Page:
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Simply turn your steering box left or right until it stops. Mark the position, and then turn it the opposite direction and mark the position. Then turn it halfway, and install the pitman arm at that point with your wheels perfectly straight. This will ensure your steering box is in the neutral centered position. If you are not centered in the steering box you'll cause the box to wear out prematurely, plus have the issue you have now where it turns farther one direction than the other.
 

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I've found that turning the wheel all the way either left or right, with the drag link disconnected, til it stops then turning it the opposite direction to stop, counting the number of turns and then turning it back half way is a good rule. After that you can pull the pitman arm and reposition it where it needs to be if needed. I have the pitman arms on both my cars pointing pretty much straight down. I'm sure Vall will comment too. One other suggestion on your front end. You wrote that you have the wheels pointing straight ahead; you actually want between 1/8"/1/4" toe in; Vall's probably going to comment on that too. You making great progress!! Don't forget to have someone video your first drive.
 

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I am so sorry for being dense Vall, but where just do I mark it?
I pick a spot on the closest solid object, and either mark to that, or measure to it. Often the motor mount on the driver's side is a good reference, so by putting a felt mark on a spot you can loosely put the pitman arm on your box, and swing it one way or the other from a fixed point you start with.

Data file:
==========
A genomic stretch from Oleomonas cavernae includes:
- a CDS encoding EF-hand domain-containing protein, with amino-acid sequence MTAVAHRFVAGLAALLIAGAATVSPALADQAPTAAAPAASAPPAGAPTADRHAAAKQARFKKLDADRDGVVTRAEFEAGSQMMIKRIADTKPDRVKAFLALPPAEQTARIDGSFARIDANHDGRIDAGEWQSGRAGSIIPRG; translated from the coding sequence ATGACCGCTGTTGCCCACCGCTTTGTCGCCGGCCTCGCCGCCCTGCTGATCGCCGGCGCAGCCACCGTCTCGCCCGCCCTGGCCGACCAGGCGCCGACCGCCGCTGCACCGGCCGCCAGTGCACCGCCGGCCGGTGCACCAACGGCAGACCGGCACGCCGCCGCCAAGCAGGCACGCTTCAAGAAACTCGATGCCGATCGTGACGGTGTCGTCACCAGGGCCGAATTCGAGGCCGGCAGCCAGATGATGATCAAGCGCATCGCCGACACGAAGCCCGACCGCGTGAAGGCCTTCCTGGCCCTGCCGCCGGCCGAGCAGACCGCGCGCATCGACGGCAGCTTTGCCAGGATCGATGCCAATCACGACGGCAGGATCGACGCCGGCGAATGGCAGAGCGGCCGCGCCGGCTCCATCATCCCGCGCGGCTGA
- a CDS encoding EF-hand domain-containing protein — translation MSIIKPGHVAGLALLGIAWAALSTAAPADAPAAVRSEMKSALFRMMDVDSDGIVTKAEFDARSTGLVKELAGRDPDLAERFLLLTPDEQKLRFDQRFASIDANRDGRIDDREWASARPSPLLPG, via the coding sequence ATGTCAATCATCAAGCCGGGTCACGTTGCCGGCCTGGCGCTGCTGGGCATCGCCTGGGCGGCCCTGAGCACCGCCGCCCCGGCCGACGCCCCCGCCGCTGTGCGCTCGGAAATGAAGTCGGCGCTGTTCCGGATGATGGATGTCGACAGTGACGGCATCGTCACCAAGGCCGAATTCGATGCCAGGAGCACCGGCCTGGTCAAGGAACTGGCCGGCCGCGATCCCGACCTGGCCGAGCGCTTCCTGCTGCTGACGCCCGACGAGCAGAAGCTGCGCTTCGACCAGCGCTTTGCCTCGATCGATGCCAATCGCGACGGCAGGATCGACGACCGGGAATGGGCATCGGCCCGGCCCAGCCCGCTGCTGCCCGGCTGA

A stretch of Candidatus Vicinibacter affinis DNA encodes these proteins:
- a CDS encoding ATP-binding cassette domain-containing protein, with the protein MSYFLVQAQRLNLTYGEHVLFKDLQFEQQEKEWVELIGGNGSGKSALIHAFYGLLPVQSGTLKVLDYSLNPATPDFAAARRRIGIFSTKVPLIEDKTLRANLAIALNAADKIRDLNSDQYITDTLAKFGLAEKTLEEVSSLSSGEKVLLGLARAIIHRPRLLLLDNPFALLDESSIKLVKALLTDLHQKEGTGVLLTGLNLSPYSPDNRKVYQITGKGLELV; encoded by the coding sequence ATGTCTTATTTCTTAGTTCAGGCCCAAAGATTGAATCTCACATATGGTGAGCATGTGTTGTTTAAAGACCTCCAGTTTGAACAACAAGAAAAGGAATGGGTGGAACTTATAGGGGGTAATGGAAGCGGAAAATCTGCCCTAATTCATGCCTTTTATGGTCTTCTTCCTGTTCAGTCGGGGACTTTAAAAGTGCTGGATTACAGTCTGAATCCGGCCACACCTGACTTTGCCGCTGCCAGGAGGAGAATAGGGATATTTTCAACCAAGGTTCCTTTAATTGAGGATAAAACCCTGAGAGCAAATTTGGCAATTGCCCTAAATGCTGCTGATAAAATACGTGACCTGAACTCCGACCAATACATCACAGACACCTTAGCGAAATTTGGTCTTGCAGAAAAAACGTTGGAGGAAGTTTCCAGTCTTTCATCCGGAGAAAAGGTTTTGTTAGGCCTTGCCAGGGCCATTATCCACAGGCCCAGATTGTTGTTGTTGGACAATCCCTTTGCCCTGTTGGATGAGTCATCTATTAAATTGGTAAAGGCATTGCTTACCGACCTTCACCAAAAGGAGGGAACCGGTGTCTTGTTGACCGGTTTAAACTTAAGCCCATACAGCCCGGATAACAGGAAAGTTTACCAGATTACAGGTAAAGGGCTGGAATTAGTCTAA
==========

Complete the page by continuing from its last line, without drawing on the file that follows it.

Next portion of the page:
It's tougher to do without the pitman arm on, but I've taken a piece of wood and drilled a proper sized hole in it, so it can be tapped onto the steering shaft to make a faux pitman arm also. Just try the turning back and forth and lift the arm off the steering shaft until it's centered side to side. Then once it's perfect you can tighten it down for real, and connect up the drag link.

I hope your drag link is the correct length though! If you measured it all up and built it without the pitman arm centered, you may need to redo it once you've got the corrected center on the pitman arm.
 

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I've found that turning the wheel all the way either left or right, with the drag link disconnected, til it stops then turning it the opposite direction to stop, counting the number of turns and then turning it back half way is a good rule. After that you can pull the pitman arm and reposition it where it needs to be if needed. I have the pitman arms on both my cars pointing pretty much straight down. I'm sure Vall will comment too. One other suggestion on your front end. You wrote that you have the wheels pointing straight ahead; you actually want between 1/8"/1/4" toe in; Vall's probably going to comment on that too. You making great progress!! Don't forget to have someone video your first drive.
Great info Steve! Hopefully Dave has set the toe in on the front tires already, so he can be sure they're 1/8"-1/4" toe in? You can measure from the forward inside edge of the front wheel to the edge of the leaf springs on each wheel to ensure the wheels are truly the same distance, and make them perfectly straight.